About a month ago when leaving church I noticed my tire was going flat so I headed to a gas station. The tire had completely shredded by the time I pulled into the station so I went in the trunk for my jack and spare. Now an older gentleman, around 70 I suppose, offered to help me. I told him thank you and that I was ok- the truth was that I didn't feel comfortable asking him to do it because of his age. Did I want help?- Of course. It was hot and I was wearing my Sunday's best. Plus my baby was in the backseat. Quite a few 'younger' men walked past while I was down on my knees changing the tire. And not one of them had the kindness of the older man to offer any assistance. It made me sad. Of course I knew how to change the tire and I did and made it home safely. But it would've been nice if those that were physically able had offered to see if they could help in any way.
    N0help4u's Avatar
    N0help4u Posts: 19,825, Reputation: 2035
    Uber Member
     
    #20

    May 23, 2009, 02:46 PM

    I am the same as nikosmom.
    I don't expect a guy to open doors or anything but it is nice when they offer and I can tell them 'no but thanks' or 'thank you that is sweet'.

Not your question? Ask your question View similar questions

 

Question Tools Search this Question
Search this Question:

Advanced Search

Add your answer here.


Check out some similar questions!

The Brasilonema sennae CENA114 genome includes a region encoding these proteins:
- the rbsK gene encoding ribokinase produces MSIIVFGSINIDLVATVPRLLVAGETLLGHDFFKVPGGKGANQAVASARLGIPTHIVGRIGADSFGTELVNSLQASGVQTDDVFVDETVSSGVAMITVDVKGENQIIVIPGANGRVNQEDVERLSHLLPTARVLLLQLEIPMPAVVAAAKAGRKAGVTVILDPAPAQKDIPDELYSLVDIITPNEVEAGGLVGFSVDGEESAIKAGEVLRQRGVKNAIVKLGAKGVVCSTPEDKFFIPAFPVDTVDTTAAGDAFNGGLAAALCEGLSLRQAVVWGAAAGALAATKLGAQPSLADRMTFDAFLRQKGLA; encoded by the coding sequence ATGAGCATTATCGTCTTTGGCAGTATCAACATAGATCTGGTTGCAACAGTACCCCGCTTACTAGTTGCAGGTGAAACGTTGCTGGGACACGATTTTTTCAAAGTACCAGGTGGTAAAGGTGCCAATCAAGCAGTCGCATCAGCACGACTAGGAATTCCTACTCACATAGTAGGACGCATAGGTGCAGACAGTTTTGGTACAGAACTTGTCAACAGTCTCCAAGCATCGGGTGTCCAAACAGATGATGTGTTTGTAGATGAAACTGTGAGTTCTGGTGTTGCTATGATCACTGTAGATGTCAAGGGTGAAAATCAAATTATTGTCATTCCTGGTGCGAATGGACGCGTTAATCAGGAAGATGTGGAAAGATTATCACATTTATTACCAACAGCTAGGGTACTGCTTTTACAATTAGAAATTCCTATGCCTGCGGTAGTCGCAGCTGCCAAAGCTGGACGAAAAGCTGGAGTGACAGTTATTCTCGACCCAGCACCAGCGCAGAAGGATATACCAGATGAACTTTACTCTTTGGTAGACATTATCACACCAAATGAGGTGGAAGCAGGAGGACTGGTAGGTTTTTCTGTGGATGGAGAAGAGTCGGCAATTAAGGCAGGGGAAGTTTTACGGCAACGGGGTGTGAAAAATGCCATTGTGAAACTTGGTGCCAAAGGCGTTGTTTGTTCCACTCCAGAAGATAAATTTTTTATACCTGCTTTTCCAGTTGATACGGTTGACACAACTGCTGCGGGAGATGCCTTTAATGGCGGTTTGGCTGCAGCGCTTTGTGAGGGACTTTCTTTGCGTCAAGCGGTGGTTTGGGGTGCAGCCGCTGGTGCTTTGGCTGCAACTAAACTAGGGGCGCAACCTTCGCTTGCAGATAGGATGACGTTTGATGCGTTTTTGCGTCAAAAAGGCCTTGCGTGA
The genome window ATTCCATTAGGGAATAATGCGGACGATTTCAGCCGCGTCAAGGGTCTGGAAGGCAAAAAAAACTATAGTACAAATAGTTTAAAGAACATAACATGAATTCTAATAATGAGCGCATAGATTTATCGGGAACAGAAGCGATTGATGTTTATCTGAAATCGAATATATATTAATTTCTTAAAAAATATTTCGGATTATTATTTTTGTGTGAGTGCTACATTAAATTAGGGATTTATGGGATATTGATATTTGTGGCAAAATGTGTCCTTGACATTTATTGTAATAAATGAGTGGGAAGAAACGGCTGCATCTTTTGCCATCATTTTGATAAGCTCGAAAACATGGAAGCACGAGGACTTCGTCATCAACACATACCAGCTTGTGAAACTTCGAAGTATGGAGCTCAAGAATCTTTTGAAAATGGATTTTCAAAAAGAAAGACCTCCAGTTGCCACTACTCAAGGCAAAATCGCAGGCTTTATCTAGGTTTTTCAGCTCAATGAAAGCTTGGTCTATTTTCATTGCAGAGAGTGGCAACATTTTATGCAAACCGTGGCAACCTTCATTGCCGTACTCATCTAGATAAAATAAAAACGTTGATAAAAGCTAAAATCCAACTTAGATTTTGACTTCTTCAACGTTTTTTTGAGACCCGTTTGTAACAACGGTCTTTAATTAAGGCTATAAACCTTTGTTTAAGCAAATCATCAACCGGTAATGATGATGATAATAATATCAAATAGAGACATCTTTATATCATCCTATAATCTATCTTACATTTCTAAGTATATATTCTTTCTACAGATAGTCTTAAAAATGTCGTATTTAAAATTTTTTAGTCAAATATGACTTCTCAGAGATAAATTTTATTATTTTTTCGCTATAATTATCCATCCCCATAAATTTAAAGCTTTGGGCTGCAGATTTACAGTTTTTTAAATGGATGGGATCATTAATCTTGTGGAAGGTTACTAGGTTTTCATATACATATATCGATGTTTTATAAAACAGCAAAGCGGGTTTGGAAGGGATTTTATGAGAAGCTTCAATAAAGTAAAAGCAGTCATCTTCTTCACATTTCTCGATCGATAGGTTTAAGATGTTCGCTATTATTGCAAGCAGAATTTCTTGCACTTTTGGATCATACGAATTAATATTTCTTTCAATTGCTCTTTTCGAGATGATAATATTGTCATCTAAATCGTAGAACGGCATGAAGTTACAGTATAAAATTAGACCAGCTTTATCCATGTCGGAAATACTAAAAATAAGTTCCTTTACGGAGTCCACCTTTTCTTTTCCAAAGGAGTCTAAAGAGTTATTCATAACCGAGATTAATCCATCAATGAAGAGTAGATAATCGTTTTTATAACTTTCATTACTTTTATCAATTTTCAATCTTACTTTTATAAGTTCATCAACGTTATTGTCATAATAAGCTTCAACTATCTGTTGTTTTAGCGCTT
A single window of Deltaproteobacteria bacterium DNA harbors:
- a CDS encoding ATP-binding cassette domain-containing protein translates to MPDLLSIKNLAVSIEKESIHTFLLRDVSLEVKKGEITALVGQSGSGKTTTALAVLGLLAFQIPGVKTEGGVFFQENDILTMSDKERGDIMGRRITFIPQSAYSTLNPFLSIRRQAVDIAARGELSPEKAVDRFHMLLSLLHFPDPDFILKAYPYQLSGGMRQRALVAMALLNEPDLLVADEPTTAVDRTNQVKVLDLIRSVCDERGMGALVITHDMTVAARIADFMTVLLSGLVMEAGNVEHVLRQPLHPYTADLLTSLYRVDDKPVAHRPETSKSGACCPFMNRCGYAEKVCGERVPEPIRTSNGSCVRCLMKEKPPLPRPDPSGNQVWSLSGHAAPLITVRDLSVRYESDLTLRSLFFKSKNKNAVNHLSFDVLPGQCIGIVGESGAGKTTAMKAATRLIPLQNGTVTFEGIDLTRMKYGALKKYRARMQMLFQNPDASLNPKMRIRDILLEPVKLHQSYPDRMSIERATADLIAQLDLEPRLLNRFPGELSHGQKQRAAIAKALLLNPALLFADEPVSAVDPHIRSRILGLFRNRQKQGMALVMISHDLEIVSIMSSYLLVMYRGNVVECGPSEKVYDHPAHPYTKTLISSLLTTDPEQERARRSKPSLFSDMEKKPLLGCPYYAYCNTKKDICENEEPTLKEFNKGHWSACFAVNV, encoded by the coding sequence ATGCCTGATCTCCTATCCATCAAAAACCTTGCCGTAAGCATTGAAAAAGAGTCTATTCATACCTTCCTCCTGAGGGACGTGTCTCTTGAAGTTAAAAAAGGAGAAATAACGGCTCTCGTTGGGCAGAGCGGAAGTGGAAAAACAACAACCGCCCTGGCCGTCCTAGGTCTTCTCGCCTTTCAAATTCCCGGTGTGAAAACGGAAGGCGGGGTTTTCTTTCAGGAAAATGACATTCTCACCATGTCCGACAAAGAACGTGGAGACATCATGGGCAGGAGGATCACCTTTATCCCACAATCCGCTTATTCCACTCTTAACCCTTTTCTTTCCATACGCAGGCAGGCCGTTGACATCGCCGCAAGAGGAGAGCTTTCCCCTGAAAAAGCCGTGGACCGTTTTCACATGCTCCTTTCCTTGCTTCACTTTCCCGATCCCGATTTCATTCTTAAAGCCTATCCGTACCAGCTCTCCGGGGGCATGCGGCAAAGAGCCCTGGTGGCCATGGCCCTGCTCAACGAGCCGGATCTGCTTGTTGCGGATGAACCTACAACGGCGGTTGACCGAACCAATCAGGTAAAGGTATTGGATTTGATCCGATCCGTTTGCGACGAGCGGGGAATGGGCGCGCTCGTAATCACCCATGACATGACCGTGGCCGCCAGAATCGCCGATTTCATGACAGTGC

Teaching teen daughter manners [ 5 Answers ]

My 15 year old daughter talks on the phone with a guy she likes as a friend. Now, I know the guy likes her for more, but he hasn't pushed their friendship. Problem: She talks very rude to him and isn't very nice. I've told her a million times she dsn't have to like him for more but at least be...

Preschooler-poor table manners [ 5 Answers ]

I run a small preschool, and I have a new student, he is 3 1/2 years old. He is a very, very slow eater, and he does not eat very much at meals. But while he is eating he rocks back and forth, is constantly moving, opens his mouth to show me what he has chewed, he also talks a lot and plays...

To the people who have poor bus manners? [ 3 Answers ]

I never understand why people on the bus or train never use their brains,much less manners to exit out the back door of the bus? Why are you going to squeeze your smelly body through a crowd of people just to go out the front door? Come on people! Can anyone relate?

South Asian Manners [ 5 Answers ]

Ok, this is in no way meant to be a racist thread, I am genuinly curious about this... I've noticed that the majority of posts coming from this area of the World are devoid of any manners, i.e. they do not say please or thank you. The posts are like "I WANT THIS ANSWER, I WANT IT NOW" ...


View more questions Search